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Relay/Cutoff practice-what works best?

Mar 23, 2009
3
0
Tried for the first time tonight at practice going over relays and cutoffs with my girls at practice. In theory all worked great, but once we started live hitting and got into some game-like situations, it was all but a disaster. Balls everywhere, bad throws, relay people confused, etc. Obviously I am not going over something clearly or correctly and feeling like a big dork. :)

What can I do better to help them with these scenarios? I'm looking over some coaching books I have and there are over 30 different pages of coverage situations for all different types of hits!

What can I do to best prepare my girls in the little time I have until our first game? Would be highly in debt to those that respond. :) My girls are high school age and very beginner skills.

Thanks!
 

sluggers

Super Moderator
Staff member
May 26, 2008
5,921
83
Dallas, Texas
Relays fall apart due to lack of communication. Generally, the girls don't understand the importance of talking to each other. One way to point out the importance of communication is through a simple demonstration.

(A) Set up a relay line of four girls. Have them all face one direction. Give the girl at the far end of the line the ball. Tell them that when you say go, they should do the relay--BUT, no one can say a word. Before you say go, move players around so they aren't in line. Then say "GO". Then, do the drill a second time, except this time say, "This time, yell at the player who will be throwing you the ball. This way, she will know where you are without turning around to look at you." You'll be surprised at how much quicker the whole thing goes.

If you want to teach something besides softball, point out that humans have stereo hearing for a reason: it allows us to approximate the location of an object without seeing it.

(B) From a social perspective, a relay includes one girl telling another girl what to do. Girls like everyone to be equal, so it is difficult both for the "order giver" and the "order taker" to do this. This is especially true since your SS (probably your best player on the field) is suddenly taking orders from 3B. (ie., right, right, right or left, left, left) So, you have to give permission for them to scream at the other players.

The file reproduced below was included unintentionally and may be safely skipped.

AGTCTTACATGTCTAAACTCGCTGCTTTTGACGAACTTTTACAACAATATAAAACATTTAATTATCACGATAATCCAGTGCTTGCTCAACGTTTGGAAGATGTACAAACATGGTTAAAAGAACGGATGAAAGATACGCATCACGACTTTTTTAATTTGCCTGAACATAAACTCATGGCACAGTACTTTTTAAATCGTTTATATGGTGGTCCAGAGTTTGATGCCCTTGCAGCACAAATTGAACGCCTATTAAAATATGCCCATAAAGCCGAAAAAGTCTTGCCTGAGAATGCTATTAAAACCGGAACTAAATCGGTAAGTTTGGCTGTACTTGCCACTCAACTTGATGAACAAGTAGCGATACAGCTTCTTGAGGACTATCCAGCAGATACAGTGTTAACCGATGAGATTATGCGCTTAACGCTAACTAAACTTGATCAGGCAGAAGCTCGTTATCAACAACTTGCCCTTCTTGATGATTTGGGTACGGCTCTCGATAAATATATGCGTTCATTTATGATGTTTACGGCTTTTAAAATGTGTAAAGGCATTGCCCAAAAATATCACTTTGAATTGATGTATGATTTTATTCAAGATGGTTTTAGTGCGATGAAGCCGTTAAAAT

You give them permission by getting the whole team together and saying, "on a relay, 3B or C are responsible for alignment of the girls. If it doesn't work right, you 3B and C, are at fault. So, you had better make sure everyone is doing it right." And, if it gets messed up, hold 3B and C responsible.

(C) Insist on PERFECT EXECUTION of the relay every time. Do not accept anything less. If it isn't done right, you have to get on them. When the CF lobs the ball in rather than hitting the cut-off, it is time to get tough.

(D) For throws home, teach "CUT-1", "CUT-2" and "CUT-3".

During a game, the 3B coach is looking for an identifiable mistake by any of the fielders in the way they set up or in the way they receive a ball. Do this right, and you will stop runners from even trying for that extra base.
 
Dec 28, 2008
390
0
I've mentioned this in several posts for batting but the same holds true for anything in the game ....

Practice is generally done in an environment where the girl has peace/quiet, gets a ball and just has to do X with the ball in response. Then in the game that "pristeen" environment is shot to crud with extra players moving, base runners moving, parents/coaches screaming, her heart rate is up from running to get in position etc.

Try and force them into situations in practice where they have to cut out the distractions and do their job. Shoot a water gun at them just before they receive the ball, blast a horn as they get ready to pivot and release, have big obstacles near/around her target, whatever it takes to put them in an uncomfortable situation where she has to "zone in" on the ball coming and the target she has to throw to.
 

Cannonball

Ex "Expert"
Feb 25, 2009
3,902
63
Set up situations such as runner on 1st and no outs. You stand in the batter's box and have a runner stand in the left hand batter's box and pretend to hit. Natually, a runner is at first as well. Toss the ball up and hit it where ever you want creating the scenerio you want. Now, the runners are running. You watch the results and then coach what should have happened. You can create so many scenerios in this fashion and do so much coaching that they will eventually "get it" for numerous potential plays.
 
Feb 8, 2009
267
16
Cannonball makes sense. Repetition with runners on will do the trick. Be as fundamental as possible. You are dealing with beginners. They will get it eventually. Be patient.
 
May 5, 2008
358
0
Yes, start with one thing at a time. Don't run several situations at once. Work one basic one then move on.

I would probably focus on relay to home most, then relay to 3rd second-most (is that even a term?) since that's probably the ones you'll use most in the game.

But focus on one at a time and don't only do it once and not just this week. Keep working with them on it, then you can add other things in later IF necessary.
 

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